EBRI Issue Brief

EBRI IRA Database: IRA Balances, Contributions, Rollovers, Withdrawals, and Asset Allocation, 2017 Update

Sep 17, 2020 54  pages


This Issue Brief is the ninth annual cross-sectional analysis of the EBRI IRA Database. It includes results on the distribution of individual retirement account (IRA) types and account balances, contributions, rollovers, withdrawals, and asset allocation in IRAs for 2017, the latest data available.

The EBRI IRA Database is an ongoing project of the Employee Benefit Research Institute (EBRI) that collects data from IRA-plan administrators across the nation. For year-end 2017, it contains usable data on 11.3 million accounts owned by 9.2 million individuals, with total assets of $1.30 trillion. For accounts in the database, the IRA type, account balance, contributions made, rollovers transferred, withdrawals taken during the year (if any), the asset allocation, and certain demographic characteristics of the account owner are included (among other items).

This update shows the importance of being able to measure not only unique IRA balances but also the combination of all IRAs an individual owns to determine the potential total IRA savings the individual has by aggregating their multiple IRAs. Indeed, the overall, cumulative IRA average balance per individual is 23 percent larger than the average IRA balance per account.

Here are the key findings in this annual update:


  • The average IRA account balance in the database was $114,383 at year-end 2017. The average IRA individual balance (combining all accounts owned by the individual) was $141,144.
  • Average IRA balances differed significantly by the IRA type: Roth IRAs had the lowest average balance, while Traditional IRAs originating from rollovers had the highest average balance.

    Contributions and Rollovers

  • Just over 12 percent of all accounts in the database received a contribution in 2017, with an average contribution of $3,913. Roth IRAs were more likely to receive a contribution than Traditional IRAs (26.6 percent vs. 5.7 percent).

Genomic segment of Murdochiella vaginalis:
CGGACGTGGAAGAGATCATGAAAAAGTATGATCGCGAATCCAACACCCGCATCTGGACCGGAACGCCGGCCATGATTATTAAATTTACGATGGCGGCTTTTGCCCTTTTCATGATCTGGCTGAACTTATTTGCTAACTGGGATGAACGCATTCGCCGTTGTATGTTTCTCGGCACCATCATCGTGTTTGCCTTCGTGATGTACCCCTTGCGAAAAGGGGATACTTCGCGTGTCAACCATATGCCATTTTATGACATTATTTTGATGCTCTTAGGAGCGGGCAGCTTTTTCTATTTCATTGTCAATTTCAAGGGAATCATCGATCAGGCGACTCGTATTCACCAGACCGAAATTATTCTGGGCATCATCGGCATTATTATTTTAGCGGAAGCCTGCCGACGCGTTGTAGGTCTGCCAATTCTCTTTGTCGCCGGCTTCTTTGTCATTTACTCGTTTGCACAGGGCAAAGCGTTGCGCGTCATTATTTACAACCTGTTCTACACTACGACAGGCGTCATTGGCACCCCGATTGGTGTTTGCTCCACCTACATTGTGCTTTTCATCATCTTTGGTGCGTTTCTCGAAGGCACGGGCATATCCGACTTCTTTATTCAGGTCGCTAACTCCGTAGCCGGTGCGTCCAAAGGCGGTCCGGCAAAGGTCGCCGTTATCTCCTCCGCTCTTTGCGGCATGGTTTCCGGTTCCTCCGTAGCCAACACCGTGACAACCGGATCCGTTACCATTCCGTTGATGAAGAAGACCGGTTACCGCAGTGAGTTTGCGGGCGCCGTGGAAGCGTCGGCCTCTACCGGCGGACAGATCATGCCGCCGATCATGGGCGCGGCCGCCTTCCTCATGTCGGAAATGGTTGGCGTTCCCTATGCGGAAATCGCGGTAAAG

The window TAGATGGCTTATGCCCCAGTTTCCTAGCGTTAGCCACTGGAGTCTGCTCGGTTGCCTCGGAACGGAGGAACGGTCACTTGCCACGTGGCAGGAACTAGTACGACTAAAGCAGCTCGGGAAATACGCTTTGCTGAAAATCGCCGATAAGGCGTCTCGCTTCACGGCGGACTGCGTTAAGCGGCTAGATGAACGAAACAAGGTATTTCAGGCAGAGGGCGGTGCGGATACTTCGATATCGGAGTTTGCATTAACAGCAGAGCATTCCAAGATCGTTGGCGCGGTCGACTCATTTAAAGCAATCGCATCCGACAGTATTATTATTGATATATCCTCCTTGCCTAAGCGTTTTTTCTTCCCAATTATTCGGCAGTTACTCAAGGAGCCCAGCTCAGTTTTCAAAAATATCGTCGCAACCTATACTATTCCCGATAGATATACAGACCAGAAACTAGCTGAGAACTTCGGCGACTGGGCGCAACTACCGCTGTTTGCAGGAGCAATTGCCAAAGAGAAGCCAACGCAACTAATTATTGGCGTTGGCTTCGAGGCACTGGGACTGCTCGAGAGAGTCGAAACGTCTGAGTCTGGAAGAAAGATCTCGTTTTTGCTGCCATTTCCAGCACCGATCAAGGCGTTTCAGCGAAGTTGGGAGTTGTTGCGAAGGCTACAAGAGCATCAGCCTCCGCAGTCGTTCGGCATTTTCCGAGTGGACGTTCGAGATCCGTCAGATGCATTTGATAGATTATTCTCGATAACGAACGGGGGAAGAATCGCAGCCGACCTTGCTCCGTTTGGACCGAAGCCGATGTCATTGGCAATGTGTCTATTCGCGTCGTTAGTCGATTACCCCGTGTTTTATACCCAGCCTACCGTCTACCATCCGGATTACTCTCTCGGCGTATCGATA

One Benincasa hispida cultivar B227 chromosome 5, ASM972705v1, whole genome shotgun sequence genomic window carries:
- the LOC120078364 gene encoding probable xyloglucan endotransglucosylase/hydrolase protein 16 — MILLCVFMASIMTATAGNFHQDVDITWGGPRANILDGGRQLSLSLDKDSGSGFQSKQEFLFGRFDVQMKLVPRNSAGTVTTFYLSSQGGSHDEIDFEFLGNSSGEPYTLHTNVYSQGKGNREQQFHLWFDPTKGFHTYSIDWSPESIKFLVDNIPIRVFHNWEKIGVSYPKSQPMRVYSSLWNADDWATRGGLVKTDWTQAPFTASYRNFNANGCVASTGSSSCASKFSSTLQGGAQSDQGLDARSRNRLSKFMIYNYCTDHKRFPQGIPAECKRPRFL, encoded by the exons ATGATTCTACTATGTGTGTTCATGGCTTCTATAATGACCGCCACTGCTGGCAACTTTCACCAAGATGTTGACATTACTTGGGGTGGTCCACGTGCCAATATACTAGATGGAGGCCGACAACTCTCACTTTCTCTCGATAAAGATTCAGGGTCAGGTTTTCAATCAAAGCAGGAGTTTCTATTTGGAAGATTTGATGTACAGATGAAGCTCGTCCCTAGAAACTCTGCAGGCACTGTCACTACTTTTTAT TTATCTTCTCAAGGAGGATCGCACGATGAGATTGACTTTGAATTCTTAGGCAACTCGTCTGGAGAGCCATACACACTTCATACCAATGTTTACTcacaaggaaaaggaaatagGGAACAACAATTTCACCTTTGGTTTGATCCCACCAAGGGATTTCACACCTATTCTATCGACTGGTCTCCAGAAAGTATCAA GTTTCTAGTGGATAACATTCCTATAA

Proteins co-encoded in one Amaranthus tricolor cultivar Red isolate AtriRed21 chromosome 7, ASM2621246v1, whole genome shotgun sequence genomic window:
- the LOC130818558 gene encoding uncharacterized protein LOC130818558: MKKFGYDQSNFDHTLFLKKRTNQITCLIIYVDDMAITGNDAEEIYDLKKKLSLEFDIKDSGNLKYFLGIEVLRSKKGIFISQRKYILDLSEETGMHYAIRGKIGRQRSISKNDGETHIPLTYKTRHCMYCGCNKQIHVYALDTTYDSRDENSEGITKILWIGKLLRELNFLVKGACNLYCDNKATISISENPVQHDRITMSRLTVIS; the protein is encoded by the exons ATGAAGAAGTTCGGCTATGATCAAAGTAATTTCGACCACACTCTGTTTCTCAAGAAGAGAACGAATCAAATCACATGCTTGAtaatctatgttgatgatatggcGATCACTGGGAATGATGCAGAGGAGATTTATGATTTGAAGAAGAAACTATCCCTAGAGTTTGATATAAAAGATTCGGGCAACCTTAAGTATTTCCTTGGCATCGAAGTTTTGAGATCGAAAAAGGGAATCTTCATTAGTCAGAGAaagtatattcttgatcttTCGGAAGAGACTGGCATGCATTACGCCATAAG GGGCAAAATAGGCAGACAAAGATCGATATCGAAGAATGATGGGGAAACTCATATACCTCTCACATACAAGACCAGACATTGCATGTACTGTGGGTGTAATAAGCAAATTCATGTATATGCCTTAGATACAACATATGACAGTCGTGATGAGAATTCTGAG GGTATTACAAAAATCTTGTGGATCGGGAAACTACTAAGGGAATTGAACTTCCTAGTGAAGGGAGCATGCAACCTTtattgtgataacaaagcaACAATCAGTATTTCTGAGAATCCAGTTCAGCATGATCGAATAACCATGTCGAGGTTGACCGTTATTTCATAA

• Assets from rollovers to IRAs in 2017, regardless of the source, amounted to nearly 12 times more than the total contributions in the database. The average and median rollovers to a Traditional IRA in 2017 were $94,879 and $14,454, respectively; the average contribution to a Traditional IRA in 2017 was $4,163.


  • Just over 21 percent of individuals owning a Traditional or Roth IRA took a withdrawal in 2017. However, while only 3.3 percent of individuals with a Roth IRA took a withdrawal, 25.6 percent of individuals with a Traditional IRA took a withdrawal.
  • The overall IRA withdrawal percentage was largely driven by activity among individuals ages 70-½ or older owning a Traditional IRA — the group required to make withdrawals under the required minimum distribution (RMD) rules. In contrast, among owners under age 60, 9.0 percent or less of any age group had a withdrawal. Withdrawals are more likely to occur from Traditional IRAs than from Roth IRAs, regardless of age.
  • One-quarter of IRA owners ages 71 or older were found to have withdrawn an amount from their Traditional IRA in excess of their RMD.

    Asset Allocation

  • Just under one-half (46.4 percent) of all IRA assets were allocated to equities, although this varied with owner age, account balance, and IRA type. There were minimal differences in asset allocation trends by gender.
  • Those owning Traditional IRAs had, on average, lower allocations to equities. Furthermore, equity allocations peaked for both Traditional and Roth IRA owners ages 45–54. IRAs with the largest and smallest balances had the lowest combined exposure to equities (including the equity share of balanced funds added to the pure equity funds).
  • Accounts of less than $5,000 were highly concentrated in money, which is a result of automatic rollovers from 401(k) plans with balances of $1,000 up to $5,000 that are defaulted into money.
  • Overall, in 2017, 24.4 percent of IRAs had less than 10 percent in equities and 28.6 percent had more than 90 percent in equities, so-called “extreme allocations” in a particular asset category. Furthermore, 16.4 percent of IRAs had more than 90 percent of their assets in bonds and money.


  • The average IRA balance increased 22.4 percent from 2013 ($93,441) to 2017 ($114,383). The average contribution to a Traditional or Roth IRA slightly increased from $3,880 in 2013 to $3,913 in 2017.
  • The asset allocation of IRAs changed very little between 2013 and 2017, with the asset categories having allocations within 2 percentage points of each other between those years.